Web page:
I’ve been looking into not eating sugar. Or at least less of it. I know I’m an addict.
Plus I’ve been reading a lot into the science behind weight gain–it’s showing more and more that the “DIET AND EXERCISE” mantra we’ve been hearing over and over for our entire lives is really not accurate. It’s more carbs and sugar that make your body gain weight.
More later from the experts and researchers–back to me now.
I read this awesome list of ideas on how to cut out sugar in your life–I’m not ready to go cold turkey and give it up completely, even for a week or a month. But I do think I can not eat sugar every other day. Because then I can tell myself, “Well, I can eat that(Oreo, Snickers, cookie, homemade chocolate lollipop) tomorrow.”
So today, I have been doing really well at not eating any sweets. We’ll see how it goes the day after tomorrow…
The book Good Calories, Bad Calories was reviewed in our latest Samaritan Ministries newsletter. I haven’t had a chance to read the whole book, but the research is solid. That along with Nourishing Traditions and a slew of other information has convinced me we need to make some serious changes in our diet.
**Note**The above Good Calories, Bad Calories link has great and thorough information on the book, but I do not in any way agree with the blog author’s philosophy on God.
And while I’m disclaiming, I completely disagree with the book author’s philosophy on capital ‘E’ Evolution **
We generally eat healthfully and homemade and homegrown, but there is a lot of room for improvement. I’ll keep you posted on our journey. I’d love to hear your stories too.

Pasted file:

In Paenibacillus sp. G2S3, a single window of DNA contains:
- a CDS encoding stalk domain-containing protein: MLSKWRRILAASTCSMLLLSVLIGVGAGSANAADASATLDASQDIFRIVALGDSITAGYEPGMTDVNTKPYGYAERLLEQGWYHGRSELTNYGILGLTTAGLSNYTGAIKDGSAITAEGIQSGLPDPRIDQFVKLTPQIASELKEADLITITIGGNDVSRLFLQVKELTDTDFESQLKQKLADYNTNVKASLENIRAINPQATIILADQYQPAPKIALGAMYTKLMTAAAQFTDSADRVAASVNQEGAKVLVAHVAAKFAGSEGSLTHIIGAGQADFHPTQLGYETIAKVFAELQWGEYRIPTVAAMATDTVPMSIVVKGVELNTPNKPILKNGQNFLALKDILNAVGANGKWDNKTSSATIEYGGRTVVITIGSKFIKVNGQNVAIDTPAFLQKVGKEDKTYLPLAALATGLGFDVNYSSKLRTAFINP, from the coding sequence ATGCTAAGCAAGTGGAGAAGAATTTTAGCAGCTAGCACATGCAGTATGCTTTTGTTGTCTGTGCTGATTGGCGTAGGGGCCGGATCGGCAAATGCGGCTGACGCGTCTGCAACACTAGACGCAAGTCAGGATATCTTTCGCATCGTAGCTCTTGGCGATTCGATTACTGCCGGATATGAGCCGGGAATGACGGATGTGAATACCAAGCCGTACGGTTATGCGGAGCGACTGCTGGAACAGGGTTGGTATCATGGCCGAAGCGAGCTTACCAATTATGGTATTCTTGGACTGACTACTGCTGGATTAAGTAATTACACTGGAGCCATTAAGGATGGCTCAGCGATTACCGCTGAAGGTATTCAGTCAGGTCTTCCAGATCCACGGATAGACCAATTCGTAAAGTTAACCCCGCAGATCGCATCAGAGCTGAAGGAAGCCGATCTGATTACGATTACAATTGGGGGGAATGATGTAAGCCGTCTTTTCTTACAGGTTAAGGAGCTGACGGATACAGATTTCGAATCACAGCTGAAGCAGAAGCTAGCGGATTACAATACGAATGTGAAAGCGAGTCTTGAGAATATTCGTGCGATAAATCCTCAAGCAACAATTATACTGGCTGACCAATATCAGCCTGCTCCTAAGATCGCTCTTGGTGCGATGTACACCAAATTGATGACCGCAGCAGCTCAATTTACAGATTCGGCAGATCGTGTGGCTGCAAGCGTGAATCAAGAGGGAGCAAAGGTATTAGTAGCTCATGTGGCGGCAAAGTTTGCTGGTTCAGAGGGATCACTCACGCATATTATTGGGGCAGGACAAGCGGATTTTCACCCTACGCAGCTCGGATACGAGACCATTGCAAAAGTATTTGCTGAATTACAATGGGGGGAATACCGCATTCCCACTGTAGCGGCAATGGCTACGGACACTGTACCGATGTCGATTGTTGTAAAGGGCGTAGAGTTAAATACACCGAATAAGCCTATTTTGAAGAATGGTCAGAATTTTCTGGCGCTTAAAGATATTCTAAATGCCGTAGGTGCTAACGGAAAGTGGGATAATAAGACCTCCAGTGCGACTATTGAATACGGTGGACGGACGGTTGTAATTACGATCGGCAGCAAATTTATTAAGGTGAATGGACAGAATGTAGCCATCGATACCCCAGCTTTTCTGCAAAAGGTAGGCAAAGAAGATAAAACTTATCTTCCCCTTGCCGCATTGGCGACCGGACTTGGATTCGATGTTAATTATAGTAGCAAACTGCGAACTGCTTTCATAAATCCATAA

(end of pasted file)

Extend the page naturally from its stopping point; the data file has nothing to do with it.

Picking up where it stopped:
3 thoughts on “So I even passed up a bite-sized Snickers…”
Andrea suggested I cut out refined sugar long ago when I was having some health issues. I fall off the wagon over and over with it, but when I DO stick to it it's amazing how much better I feel. There really is a difference! Way more energy, much less crabbiness.
I'm interested to see if you'll notice a difference quickly too. Be sure to keep us updated!
I think that a truly "everything in moderation" and homegrown diet is the most essential to overall health and maintaining healthy weight.
I try to think of the way the pioneers ate…and the way God intended for us to eat…home made breads, meats, grains, fruits and vegetables. Then, when those are the staples, having a dessert, even EVERY night shouldn't be a big deal, since there is relatively little sugar elsewhere in that above diet!
The problems arise (IMO) when we eat so much that has sugar in it without our knowledge..we aren't even aware! However, I wouldn't want to have a diet that is sugar free…I sort of have this whole thing where I believe God actually wants us to enjoy the lives and blessings of food He has given us, yet temper it with the idea that our bodies are to be temples!
So, eating home-made bread, with raw honey as the sweetener, having all cookies/cakes as home made, avoiding HFCS, and really eating healthy fats and good grains and carbs is a healthy balance. Our bodies have been trained to store these processed sugars and simple carbs as fats, because we are starving it for real healthy fat and protein with low fat, low carb and sugar free (ICK, fake sweeteners are the worst for the body) diet products, and then work out like crazy to burn it off, which makes us then store any calories and sugar as fat to protect itself..what a cycle!
You are right that there is always room for improvement! It's always good to cut back on sugar, but I would say that's mostly the sugars in processed foods that really need to limited in home made desserts and stuff…if we don't eat pre-packaged cookies, meals and drinks and foods, it's actually pretty easy to consume a much healthier amount of sugar.
So, that's my take..definitely a more traditional diet tends to make me feel better and my weight stays much better…although I can eat more and stay that way!
Keep up the good work!
I think the every-other-day plan is a good one. I know that quite often I can talk myself out of something "bad" (like, say, a slice of chocolate cake), by reminding myself, "It's not that I can't ever have this again…I am just choosing to not have it now."